OTTAWA: Canadians voted Monday in closely contested general elections that could see Liberal leader Justin Trudeau, the son of a beloved prime minister, end conservative Prime Minister Stephen Harper’s near-decade in office.
Public opinion has swung wildly during the hard-fought campaign, one of the longest in the country’s history, but final polling showed Trudeau’s Liberals eight points ahead of Harper’s Tories.
For many Canadians, the election has become a referendum on Harper’s stiff management style, as well as who would be best placed to put the country’s struggling economy back on track.
The 43-year-old Trudeau, who made a late surge from third place, is the eldest son of Pierre Trudeau, considered the father of modern Canada.
He is hoping for a repeat of the “Trudeaumania” that swept his late father to power in 1968, replacing the plodding style of the old guard with a bullish vision and flare that Canadians were craving.
Trudeau — carrying his youngest son under his arm, and accompanied by his wife and two other children — cast his ballot in Montreal.
“It will be counted tonight,” he explained to his son as he slipped his ballot paper into the box.
On Sunday, Trudeau said the Liberals offer “not just a change in government, but a better government.”
Harper, who voted with his wife in Calgary, has been in power since 2006. He is seeking a fourth mandate, hoping to hold on to key Tory support in the western plains and in the suburbs of Toronto, Canada’s largest city.
But he is now up against a powerful desire for a change in leadership and his personal image has fallen to an all-time low — highlighted by Tory television spots that open with a stark acknowledgment: “Stephen Harper may not be perfect…”.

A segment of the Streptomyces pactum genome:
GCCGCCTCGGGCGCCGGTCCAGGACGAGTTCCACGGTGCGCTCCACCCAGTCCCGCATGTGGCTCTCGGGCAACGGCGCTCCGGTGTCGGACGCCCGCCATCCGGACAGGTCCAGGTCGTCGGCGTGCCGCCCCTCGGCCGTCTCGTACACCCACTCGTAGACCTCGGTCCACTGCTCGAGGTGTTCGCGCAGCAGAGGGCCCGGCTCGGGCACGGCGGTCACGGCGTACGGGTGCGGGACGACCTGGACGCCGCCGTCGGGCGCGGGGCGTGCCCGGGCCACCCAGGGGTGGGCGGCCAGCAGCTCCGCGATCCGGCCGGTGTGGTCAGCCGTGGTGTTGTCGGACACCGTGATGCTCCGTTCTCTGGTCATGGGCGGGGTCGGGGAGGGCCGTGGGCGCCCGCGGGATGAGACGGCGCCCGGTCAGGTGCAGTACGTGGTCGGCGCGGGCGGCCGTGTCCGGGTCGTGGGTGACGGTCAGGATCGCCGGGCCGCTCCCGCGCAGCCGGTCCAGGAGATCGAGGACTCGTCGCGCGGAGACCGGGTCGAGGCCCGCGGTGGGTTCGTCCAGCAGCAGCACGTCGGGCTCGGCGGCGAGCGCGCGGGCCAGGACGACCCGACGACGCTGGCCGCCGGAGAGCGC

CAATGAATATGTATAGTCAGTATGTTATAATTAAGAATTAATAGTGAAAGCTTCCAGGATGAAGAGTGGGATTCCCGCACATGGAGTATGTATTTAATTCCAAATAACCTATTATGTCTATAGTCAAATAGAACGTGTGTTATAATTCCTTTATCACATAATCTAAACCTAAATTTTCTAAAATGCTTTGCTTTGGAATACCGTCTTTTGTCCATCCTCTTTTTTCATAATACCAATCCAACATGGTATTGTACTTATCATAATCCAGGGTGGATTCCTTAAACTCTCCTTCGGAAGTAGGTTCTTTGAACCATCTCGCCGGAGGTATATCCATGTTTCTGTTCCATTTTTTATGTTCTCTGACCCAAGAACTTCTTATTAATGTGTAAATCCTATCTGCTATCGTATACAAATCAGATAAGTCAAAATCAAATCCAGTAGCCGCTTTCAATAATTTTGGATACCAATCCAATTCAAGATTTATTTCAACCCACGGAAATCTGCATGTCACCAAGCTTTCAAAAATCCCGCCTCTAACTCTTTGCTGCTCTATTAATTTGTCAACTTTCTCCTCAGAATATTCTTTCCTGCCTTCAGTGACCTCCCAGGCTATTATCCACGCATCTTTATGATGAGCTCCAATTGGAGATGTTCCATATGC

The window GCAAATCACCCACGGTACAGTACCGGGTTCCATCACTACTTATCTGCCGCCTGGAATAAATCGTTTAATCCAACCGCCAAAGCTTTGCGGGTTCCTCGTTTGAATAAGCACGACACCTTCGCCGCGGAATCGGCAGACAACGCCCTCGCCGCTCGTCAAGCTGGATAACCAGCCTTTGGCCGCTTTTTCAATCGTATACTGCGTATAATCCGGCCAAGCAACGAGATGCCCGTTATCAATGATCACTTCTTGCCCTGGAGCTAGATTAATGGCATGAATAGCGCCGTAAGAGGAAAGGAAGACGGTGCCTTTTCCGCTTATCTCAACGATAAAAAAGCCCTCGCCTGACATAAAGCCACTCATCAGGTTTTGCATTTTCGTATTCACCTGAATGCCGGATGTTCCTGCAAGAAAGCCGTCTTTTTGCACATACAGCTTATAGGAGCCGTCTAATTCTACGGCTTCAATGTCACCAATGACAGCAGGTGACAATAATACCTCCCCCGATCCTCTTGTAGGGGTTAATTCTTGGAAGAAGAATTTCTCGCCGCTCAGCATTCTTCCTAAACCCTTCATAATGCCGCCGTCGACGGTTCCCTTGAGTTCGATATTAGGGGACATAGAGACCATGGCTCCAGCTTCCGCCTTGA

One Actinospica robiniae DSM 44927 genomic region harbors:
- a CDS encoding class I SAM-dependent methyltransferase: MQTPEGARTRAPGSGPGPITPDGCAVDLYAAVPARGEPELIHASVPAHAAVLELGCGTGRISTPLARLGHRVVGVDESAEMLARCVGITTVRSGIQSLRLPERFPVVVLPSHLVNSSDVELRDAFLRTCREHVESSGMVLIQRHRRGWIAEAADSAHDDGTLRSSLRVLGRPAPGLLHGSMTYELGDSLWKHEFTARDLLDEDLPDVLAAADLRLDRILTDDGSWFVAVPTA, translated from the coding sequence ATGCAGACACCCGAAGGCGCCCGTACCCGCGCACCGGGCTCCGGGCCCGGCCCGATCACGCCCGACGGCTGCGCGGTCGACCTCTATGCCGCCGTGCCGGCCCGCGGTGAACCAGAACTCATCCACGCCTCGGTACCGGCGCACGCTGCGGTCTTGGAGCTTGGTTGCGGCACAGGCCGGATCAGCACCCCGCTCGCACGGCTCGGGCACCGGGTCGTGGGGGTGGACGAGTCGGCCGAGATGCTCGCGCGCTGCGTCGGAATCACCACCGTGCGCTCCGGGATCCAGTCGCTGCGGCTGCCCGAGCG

On the last weekend of the campaign, enthusiastic crowds packed campaign rallies, as leaders criss-crossed a nation covering 10 million square kilometers (3.9 million square miles) in a last-gasp push to win over undecided voters.
Nanos polling showed the Liberals have 38.2 percent support versus 30.1 percent for the Tories, while the NDP sank to 21.2 percent. The margin of error is 2.2 percentage points.
Results could be known as early as 0130 GMT when polls close in central Canada, and a half hour before the last poll closes in the westernmost part of the country.
Harper struggles, NDP stumbles
Over the past nine years, Harper has led two minority governments and one majority government, under mandates that have never exceeded 40 percent of the popular vote.
The incumbent warned Canadians would pay more taxes under a New Democratic Party (NDP) or Liberal government, and see Canada plunged back into deficit.
“Every single vote for a Conservative candidate is a vote to protect our economy against Liberal and NDP deficits and taxes,” Harper said.
The left-leaning NDP, led by Thomas Mulcair, had hoped to build on its second-place finish in the last ballot, in 2011, and govern for the first time ever.
But the NDP stumbled in recent weeks, losing key support in Quebec province over its opposition to the popular ban on the niqab, the head covering worn by some Muslim women.
“Canadians deserve change in Ottawa,” Mulcair told a crowd in Toronto on Sunday.
“Let’s remember that it was Liberal arrogance and corruption that Stephen Harper promised to clean up and, today, after 10 years of Conservative scandals, the Liberals are asking you to trust them to clean up that mess.”
Cold snap and baseball
Despite a cold snap in parts of the country and the attention of baseball fans on the Toronto Blue Jays’ first playoff run in 22 years, officials were expecting a big turnout with 26.4 million people registered to vote in 338 electoral districts.
The election authority’s website crashed Monday due to high traffic.
The 11-week campaign was one of the longest in Canadian history, giving voters unprecedented exposure to the party leaders and their ideas in five debates and almost daily stump speeches.
Along the way was debate on how Canada should handle a record influx of people fleeing war in Syria, a court ruling quashing a ban on the niqab and a recession.
In Quebec, several voters showed up Monday at polling stations in veils to protest the court’s ruling, saying the niqab had no place in Canadian society.
At times, the battle descended into personal attacks, with Tory ads suggesting that Trudeau — with his youthful good looks — is “just not ready” to be prime minister.
There were also betrayals along the way.
One-time senior Harper aide Benjamin Perrin said he voted “for change” because the government had “lost its moral authority to govern.”
And former media mogul Conrad Black, once Canada’s leading conservative voice, came out in support of Trudeau, saying Harper “did many great things for this country, but he hung on to power a little too long.”